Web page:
Smitty's Island Harbour tel 264/497-4300. Friendly little bar and restaurant on the beach, with fish and lobster fresh off the boats as well as barbecued chicken, ribs and burgers. Main courses start at around US$6. Open daily for lunch and dinner.


anguilla travel

      Amerindians are thought to have settled in Anguilla around 1500 BC, living in small settlements dotted around the island. Major remains have been found at twenty sites including the Fountain, the island's only natural spring, near Shoal Bay. Columbus missed the island on his trips to the New World in the 1490s, but Spanish explorers who passed by shortly afterwards named the island Anguilla (Spanish for eel) for its long thin shape. 

   The first Europeans to establish a permanent base here were the British, who arrived in 1650 and began growing tobacco and cotton, and raising livestock with a small number of imported slaves. Short on rainfall, and without the size or the quality of soil to enable its plantations to compete with nearby islands, Anguilla never really flourished. Those who could afford to leave made off for more prosperous islands.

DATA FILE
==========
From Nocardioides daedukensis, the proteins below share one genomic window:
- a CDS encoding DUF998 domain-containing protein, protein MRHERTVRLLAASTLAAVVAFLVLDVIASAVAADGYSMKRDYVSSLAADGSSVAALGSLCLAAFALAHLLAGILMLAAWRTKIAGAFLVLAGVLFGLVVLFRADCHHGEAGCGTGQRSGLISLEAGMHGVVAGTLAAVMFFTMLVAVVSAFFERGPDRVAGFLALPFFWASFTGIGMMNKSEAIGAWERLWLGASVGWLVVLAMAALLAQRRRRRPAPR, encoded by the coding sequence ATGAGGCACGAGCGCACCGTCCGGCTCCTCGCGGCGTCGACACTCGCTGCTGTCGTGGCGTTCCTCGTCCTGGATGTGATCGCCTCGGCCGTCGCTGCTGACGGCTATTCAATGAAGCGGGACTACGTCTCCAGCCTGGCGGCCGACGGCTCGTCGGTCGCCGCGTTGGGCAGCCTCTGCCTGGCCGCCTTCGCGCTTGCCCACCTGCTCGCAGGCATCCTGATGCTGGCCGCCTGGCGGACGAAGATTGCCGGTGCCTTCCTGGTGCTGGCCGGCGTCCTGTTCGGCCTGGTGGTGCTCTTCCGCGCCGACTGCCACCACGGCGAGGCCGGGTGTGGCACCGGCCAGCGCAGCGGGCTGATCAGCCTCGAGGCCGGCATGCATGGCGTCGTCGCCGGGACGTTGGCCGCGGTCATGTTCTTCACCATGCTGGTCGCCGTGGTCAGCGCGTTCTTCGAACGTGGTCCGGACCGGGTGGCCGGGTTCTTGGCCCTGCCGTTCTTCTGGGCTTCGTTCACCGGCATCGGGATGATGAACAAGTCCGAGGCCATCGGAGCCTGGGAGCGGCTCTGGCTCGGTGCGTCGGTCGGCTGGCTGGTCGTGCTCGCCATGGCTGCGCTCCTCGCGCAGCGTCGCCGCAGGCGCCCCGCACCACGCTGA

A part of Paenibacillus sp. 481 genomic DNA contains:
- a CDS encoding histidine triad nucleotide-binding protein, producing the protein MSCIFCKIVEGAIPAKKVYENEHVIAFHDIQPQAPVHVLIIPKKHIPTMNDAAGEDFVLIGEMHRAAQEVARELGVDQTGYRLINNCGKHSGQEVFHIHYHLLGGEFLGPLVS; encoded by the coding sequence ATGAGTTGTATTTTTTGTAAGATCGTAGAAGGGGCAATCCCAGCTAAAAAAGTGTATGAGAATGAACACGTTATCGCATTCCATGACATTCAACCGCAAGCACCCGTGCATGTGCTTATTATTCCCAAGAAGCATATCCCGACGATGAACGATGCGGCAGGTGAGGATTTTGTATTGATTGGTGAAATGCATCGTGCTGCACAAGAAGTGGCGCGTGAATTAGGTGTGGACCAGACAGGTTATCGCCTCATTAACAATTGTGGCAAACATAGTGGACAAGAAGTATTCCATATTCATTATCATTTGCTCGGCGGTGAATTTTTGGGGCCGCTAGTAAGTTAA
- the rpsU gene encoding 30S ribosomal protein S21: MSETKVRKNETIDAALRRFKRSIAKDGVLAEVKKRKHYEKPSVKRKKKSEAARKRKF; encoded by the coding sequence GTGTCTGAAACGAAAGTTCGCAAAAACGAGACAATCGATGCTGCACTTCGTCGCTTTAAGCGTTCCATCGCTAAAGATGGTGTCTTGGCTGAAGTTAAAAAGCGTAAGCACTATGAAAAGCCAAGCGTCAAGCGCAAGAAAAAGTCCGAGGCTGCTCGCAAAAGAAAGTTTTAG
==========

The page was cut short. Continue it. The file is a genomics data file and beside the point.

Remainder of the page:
For centuries the islanders who remained managed on little more than subsistence farming and fishing . Furthermore, they developed a reputation for boat building and seamanship, running boats that exported salt and fish and carried local men off for seasonal work in the sugar fields of Santo Domingo (present-day Dominican Republic) and the oil refineries of Aruba and Curacao.     

   After World War II, with its major Caribbean colonies pressing for independence, Britain showed little interest in continuing to maintain Anguilla. For convenience, it was decided in the 1960s that the island should be administered alongside nearby St Kitts and Nevis , and a union of the islands was put in place. Anguillans, who regarded the politicians on St Kitts as arrogant and bullying, were outraged and demonstrated against the union. They declared independence, sending home the policemen installed by St Kitts and calling in a Harvard law professor to draft a national constitution.